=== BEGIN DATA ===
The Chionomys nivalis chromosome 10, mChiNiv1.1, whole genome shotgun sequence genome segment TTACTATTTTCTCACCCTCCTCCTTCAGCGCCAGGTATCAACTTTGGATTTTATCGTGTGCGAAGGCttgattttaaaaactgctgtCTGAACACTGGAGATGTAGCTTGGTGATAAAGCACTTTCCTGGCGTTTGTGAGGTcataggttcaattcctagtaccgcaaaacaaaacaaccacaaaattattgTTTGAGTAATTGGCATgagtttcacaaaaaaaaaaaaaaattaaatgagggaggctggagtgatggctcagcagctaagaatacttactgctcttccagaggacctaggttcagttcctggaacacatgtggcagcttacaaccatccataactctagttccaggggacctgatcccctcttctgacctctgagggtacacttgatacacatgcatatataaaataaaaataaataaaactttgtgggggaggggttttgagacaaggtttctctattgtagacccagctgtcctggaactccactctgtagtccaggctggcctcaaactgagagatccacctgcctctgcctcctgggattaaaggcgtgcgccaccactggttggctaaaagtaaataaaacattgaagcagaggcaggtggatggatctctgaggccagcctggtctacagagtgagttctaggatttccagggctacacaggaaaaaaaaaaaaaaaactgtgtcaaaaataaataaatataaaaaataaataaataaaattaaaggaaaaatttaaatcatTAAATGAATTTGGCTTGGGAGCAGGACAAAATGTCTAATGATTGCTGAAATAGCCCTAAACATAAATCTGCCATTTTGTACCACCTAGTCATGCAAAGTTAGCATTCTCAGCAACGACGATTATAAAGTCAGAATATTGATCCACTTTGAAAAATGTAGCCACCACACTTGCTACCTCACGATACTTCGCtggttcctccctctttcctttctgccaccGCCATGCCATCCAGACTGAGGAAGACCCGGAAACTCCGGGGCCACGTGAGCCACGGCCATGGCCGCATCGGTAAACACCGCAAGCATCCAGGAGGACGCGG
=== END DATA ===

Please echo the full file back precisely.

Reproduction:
The Chionomys nivalis chromosome 10, mChiNiv1.1, whole genome shotgun sequence genome segment TTACTATTTTCTCACCCTCCTCCTTCAGCGCCAGGTATCAACTTTGGATTTTATCGTGTGCGAAGGCttgattttaaaaactgctgtCTGAACACTGGAGATGTAGCTTGGTGATAAAGCACTTTCCTGGCGTTTGTGAGGTcataggttcaattcctagtaccgcaaaacaaaacaaccacaaaattattgTTTGAGTAATTGGCATgagtttcacaaaaaaaaaaaaaaattaaatgagggaggctggagtgatggctcagcagctaagaatacttactgctcttccagaggacctaggttcagttcctggaacacatgtggcagcttacaaccatccataactctagttccaggggacctgatcccctcttctgacctctgagggtacacttgatacacatgcatatataaaataaaaataaataaaactttgtgggggaggggttttgagacaaggtttctctattgtagacccagctgtcctggaactccactctgtagtccaggctggcctcaaactgagagatccacctgcctctgcctcctgggattaaaggcgtgcgccaccactggttggctaaaagtaaataaaacattgaagcagaggcaggtggatggatctctgaggccagcctggtctacagagtgagttctaggatttccagggctacacaggaaaaaaaaaaaaaaaactgtgtcaaaaataaataaatataaaaaataaataaataaaattaaaggaaaaatttaaatcatTAAATGAATTTGGCTTGGGAGCAGGACAAAATGTCTAATGATTGCTGAAATAGCCCTAAACATAAATCTGCCATTTTGTACCACCTAGTCATGCAAAGTTAGCATTCTCAGCAACGACGATTATAAAGTCAGAATATTGATCCACTTTGAAAAATGTAGCCACCACACTTGCTACCTCACGATACTTCGCtggttcctccctctttcctttctgccaccGCCATGCCATCCAGACTGAGGAAGACCCGGAAACTCCGGGGCCACGTGAGCCACGGCCATGGCCGCATCGGTAAACACCGCAAGCATCCAGGAGGACGCGG